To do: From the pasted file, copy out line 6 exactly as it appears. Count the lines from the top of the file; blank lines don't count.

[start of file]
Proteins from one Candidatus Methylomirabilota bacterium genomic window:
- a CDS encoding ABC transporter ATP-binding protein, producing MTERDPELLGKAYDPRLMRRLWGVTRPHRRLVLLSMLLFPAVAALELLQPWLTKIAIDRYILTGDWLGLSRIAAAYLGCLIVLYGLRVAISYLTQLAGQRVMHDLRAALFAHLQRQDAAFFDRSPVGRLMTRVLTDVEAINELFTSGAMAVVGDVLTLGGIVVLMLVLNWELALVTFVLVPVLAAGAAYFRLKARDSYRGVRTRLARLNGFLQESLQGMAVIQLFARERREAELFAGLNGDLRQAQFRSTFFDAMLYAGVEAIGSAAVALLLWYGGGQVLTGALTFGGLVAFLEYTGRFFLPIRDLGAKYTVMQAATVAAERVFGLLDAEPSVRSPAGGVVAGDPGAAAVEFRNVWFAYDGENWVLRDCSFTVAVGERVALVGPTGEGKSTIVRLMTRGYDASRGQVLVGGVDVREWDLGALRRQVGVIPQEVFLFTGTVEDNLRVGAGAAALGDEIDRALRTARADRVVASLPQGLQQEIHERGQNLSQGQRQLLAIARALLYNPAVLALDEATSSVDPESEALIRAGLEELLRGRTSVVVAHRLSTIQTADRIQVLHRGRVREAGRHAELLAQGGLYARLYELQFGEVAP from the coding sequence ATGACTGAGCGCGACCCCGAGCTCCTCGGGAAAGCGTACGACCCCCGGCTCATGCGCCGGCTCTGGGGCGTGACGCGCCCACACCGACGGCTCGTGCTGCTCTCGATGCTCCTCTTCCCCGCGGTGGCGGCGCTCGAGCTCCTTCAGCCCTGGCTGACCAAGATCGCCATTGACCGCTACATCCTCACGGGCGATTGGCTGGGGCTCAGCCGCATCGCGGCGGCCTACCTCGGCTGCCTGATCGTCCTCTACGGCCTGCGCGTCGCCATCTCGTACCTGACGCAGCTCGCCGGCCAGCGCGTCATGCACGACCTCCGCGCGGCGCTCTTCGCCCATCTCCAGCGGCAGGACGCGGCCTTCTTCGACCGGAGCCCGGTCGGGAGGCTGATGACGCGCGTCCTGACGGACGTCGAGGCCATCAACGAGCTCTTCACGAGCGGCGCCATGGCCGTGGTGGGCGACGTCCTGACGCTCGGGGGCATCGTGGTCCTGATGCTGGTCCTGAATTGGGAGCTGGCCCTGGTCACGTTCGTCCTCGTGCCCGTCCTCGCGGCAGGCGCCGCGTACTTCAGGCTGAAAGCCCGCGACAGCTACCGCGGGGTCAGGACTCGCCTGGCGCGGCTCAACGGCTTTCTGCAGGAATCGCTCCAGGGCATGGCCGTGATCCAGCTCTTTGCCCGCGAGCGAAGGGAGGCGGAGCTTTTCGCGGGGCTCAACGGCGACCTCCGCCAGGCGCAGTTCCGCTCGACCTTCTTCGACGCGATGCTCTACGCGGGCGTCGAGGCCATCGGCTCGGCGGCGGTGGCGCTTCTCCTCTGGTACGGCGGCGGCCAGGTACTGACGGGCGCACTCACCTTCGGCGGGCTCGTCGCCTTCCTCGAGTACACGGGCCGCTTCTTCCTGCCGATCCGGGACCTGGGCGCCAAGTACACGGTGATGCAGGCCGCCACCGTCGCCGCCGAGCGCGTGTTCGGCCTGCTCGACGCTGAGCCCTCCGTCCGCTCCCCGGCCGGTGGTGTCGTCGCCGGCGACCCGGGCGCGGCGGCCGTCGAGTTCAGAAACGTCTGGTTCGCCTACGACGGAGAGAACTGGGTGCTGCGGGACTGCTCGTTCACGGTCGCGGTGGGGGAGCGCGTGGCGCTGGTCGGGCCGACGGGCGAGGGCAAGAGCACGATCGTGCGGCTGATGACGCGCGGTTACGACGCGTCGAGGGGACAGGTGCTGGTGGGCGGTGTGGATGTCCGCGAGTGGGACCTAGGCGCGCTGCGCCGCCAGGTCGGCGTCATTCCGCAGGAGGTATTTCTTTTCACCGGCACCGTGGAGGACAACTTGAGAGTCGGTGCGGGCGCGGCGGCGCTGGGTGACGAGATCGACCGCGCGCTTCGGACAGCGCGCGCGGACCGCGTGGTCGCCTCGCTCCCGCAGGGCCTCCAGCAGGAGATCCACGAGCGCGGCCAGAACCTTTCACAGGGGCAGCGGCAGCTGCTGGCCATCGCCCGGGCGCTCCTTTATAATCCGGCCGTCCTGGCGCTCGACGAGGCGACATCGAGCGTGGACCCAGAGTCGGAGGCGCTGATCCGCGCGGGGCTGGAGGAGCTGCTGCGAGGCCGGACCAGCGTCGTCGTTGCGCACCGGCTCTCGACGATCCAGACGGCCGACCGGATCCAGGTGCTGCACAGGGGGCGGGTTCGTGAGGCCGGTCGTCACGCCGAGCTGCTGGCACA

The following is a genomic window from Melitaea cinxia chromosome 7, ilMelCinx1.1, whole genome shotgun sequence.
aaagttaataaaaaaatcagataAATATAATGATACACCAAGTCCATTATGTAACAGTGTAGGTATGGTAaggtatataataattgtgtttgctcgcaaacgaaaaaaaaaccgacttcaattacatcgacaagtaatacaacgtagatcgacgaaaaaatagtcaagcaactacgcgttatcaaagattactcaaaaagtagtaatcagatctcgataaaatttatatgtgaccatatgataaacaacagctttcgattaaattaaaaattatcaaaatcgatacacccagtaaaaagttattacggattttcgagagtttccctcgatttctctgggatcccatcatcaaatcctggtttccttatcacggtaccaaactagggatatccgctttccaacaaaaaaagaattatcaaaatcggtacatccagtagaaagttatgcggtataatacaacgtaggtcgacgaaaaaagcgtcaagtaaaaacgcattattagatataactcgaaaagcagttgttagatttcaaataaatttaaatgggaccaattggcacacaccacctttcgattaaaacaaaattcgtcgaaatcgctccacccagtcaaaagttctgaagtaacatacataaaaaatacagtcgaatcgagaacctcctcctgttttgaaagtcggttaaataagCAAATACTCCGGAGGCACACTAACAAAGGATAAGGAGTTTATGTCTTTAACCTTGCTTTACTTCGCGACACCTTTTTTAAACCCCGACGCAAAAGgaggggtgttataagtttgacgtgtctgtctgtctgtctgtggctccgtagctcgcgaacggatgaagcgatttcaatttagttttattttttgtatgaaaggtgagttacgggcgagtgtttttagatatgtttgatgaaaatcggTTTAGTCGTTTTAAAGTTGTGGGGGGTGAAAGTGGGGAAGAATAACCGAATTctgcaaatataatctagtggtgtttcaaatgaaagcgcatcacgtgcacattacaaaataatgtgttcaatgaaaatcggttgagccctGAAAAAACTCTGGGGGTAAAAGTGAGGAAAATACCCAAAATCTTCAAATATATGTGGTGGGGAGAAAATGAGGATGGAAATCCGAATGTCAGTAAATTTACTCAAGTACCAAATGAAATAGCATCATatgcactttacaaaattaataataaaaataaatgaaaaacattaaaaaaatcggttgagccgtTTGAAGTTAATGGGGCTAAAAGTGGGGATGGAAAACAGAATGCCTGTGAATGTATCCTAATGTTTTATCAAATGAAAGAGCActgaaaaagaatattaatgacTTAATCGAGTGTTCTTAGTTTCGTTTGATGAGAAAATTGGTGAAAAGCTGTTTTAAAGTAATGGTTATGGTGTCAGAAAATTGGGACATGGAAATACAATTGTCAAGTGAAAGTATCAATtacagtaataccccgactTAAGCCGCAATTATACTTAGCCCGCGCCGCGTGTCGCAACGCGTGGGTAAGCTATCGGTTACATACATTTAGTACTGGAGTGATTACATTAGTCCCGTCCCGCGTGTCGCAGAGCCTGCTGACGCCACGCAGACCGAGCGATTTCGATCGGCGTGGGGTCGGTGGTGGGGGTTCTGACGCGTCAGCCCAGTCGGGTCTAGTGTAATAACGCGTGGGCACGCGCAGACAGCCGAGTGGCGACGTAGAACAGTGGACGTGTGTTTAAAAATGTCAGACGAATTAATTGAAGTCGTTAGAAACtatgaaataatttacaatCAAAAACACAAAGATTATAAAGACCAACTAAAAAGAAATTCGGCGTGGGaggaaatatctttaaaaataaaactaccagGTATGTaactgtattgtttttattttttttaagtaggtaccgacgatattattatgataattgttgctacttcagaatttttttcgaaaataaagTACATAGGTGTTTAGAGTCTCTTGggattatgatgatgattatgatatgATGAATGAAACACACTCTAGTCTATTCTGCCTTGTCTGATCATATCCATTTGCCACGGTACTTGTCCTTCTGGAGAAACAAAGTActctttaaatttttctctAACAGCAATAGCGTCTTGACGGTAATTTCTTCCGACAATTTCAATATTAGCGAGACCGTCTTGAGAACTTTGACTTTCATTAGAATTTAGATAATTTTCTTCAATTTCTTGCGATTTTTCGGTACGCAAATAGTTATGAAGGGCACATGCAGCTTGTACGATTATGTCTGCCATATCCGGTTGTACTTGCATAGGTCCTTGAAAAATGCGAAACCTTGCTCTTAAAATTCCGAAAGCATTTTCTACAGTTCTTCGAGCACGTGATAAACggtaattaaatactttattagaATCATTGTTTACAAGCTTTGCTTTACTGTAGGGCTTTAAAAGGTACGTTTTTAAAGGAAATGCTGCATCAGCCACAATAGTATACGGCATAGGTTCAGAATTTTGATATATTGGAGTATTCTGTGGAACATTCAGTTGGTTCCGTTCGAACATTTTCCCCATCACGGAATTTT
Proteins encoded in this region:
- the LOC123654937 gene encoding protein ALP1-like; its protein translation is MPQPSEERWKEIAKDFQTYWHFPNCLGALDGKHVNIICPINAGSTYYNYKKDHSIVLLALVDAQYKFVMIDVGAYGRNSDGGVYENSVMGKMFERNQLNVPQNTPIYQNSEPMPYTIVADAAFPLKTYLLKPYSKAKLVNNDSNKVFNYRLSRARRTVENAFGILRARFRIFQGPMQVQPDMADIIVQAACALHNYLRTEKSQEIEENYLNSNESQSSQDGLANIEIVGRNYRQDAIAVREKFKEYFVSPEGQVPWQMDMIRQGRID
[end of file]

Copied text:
- the LOC123654937 gene encoding protein ALP1-like; its protein translation is MPQPSEERWKEIAKDFQTYWHFPNCLGALDGKHVNIICPINAGSTYYNYKKDHSIVLLALVDAQYKFVMIDVGAYGRNSDGGVYENSVMGKMFERNQLNVPQNTPIYQNSEPMPYTIVADAAFPLKTYLLKPYSKAKLVNNDSNKVFNYRLSRARRTVENAFGILRARFRIFQGPMQVQPDMADIIVQAACALHNYLRTEKSQEIEENYLNSNESQSSQDGLANIEIVGRNYRQDAIAVREKFKEYFVSPEGQVPWQMDMIRQGRID